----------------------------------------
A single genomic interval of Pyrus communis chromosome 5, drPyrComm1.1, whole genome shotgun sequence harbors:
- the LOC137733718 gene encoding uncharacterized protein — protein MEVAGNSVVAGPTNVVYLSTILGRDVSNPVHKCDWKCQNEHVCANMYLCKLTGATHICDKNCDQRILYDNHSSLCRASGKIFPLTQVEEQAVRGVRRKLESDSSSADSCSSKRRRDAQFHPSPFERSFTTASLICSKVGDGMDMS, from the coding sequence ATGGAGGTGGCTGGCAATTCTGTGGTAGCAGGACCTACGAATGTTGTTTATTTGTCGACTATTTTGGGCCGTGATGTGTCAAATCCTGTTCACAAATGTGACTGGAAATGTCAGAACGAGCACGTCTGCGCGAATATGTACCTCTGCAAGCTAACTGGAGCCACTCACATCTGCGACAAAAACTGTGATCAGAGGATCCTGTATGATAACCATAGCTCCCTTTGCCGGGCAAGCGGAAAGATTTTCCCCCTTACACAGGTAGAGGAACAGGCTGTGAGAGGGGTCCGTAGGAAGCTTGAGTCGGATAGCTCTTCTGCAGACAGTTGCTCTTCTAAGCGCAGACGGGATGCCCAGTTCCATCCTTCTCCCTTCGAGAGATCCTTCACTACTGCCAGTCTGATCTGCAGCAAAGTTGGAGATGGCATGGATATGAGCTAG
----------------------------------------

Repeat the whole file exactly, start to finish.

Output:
A single genomic interval of Pyrus communis chromosome 5, drPyrComm1.1, whole genome shotgun sequence harbors:
- the LOC137733718 gene encoding uncharacterized protein — protein MEVAGNSVVAGPTNVVYLSTILGRDVSNPVHKCDWKCQNEHVCANMYLCKLTGATHICDKNCDQRILYDNHSSLCRASGKIFPLTQVEEQAVRGVRRKLESDSSSADSCSSKRRRDAQFHPSPFERSFTTASLICSKVGDGMDMS, from the coding sequence ATGGAGGTGGCTGGCAATTCTGTGGTAGCAGGACCTACGAATGTTGTTTATTTGTCGACTATTTTGGGCCGTGATGTGTCAAATCCTGTTCACAAATGTGACTGGAAATGTCAGAACGAGCACGTCTGCGCGAATATGTACCTCTGCAAGCTAACTGGAGCCACTCACATCTGCGACAAAAACTGTGATCAGAGGATCCTGTATGATAACCATAGCTCCCTTTGCCGGGCAAGCGGAAAGATTTTCCCCCTTACACAGGTAGAGGAACAGGCTGTGAGAGGGGTCCGTAGGAAGCTTGAGTCGGATAGCTCTTCTGCAGACAGTTGCTCTTCTAAGCGCAGACGGGATGCCCAGTTCCATCCTTCTCCCTTCGAGAGATCCTTCACTACTGCCAGTCTGATCTGCAGCAAAGTTGGAGATGGCATGGATATGAGCTAG